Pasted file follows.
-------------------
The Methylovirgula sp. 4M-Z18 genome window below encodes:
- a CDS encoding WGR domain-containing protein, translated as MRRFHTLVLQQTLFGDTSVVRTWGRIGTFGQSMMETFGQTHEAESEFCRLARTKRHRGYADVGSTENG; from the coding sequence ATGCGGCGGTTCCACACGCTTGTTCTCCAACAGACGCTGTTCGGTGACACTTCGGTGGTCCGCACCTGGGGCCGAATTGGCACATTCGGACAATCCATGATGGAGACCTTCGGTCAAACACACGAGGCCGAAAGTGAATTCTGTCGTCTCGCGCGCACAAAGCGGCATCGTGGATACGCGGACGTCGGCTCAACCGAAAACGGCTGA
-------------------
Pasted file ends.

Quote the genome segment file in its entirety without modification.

The Methylovirgula sp. 4M-Z18 genome window below encodes:
- a CDS encoding WGR domain-containing protein, translated as MRRFHTLVLQQTLFGDTSVVRTWGRIGTFGQSMMETFGQTHEAESEFCRLARTKRHRGYADVGSTENG; from the coding sequence ATGCGGCGGTTCCACACGCTTGTTCTCCAACAGACGCTGTTCGGTGACACTTCGGTGGTCCGCACCTGGGGCCGAATTGGCACATTCGGACAATCCATGATGGAGACCTTCGGTCAAACACACGAGGCCGAAAGTGAATTCTGTCGTCTCGCGCGCACAAAGCGGCATCGTGGATACGCGGACGTCGGCTCAACCGAAAACGGCTGA